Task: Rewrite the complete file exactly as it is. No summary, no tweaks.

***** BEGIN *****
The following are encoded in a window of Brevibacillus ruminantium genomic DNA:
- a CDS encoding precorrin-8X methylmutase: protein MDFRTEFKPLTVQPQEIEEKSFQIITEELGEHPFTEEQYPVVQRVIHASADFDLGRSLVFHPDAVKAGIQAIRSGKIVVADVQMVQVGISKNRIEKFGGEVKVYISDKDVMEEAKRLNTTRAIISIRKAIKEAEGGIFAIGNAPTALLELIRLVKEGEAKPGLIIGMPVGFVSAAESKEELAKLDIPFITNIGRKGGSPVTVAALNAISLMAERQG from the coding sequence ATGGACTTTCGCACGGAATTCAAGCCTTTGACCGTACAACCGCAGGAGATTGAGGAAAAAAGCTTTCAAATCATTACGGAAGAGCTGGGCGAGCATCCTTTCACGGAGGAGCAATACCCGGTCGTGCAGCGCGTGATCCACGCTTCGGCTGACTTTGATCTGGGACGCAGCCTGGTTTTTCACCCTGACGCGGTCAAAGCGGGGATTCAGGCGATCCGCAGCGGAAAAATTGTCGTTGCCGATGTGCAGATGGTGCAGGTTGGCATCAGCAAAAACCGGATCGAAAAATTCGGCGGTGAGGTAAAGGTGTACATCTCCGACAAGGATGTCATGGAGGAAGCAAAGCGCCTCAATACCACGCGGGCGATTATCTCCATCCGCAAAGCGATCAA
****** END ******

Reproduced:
The following are encoded in a window of Brevibacillus ruminantium genomic DNA:
- a CDS encoding precorrin-8X methylmutase: protein MDFRTEFKPLTVQPQEIEEKSFQIITEELGEHPFTEEQYPVVQRVIHASADFDLGRSLVFHPDAVKAGIQAIRSGKIVVADVQMVQVGISKNRIEKFGGEVKVYISDKDVMEEAKRLNTTRAIISIRKAIKEAEGGIFAIGNAPTALLELIRLVKEGEAKPGLIIGMPVGFVSAAESKEELAKLDIPFITNIGRKGGSPVTVAALNAISLMAERQG from the coding sequence ATGGACTTTCGCACGGAATTCAAGCCTTTGACCGTACAACCGCAGGAGATTGAGGAAAAAAGCTTTCAAATCATTACGGAAGAGCTGGGCGAGCATCCTTTCACGGAGGAGCAATACCCGGTCGTGCAGCGCGTGATCCACGCTTCGGCTGACTTTGATCTGGGACGCAGCCTGGTTTTTCACCCTGACGCGGTCAAAGCGGGGATTCAGGCGATCCGCAGCGGAAAAATTGTCGTTGCCGATGTGCAGATGGTGCAGGTTGGCATCAGCAAAAACCGGATCGAAAAATTCGGCGGTGAGGTAAAGGTGTACATCTCCGACAAGGATGTCATGGAGGAAGCAAAGCGCCTCAATACCACGCGGGCGATTATCTCCATCCGCAAAGCGATCAA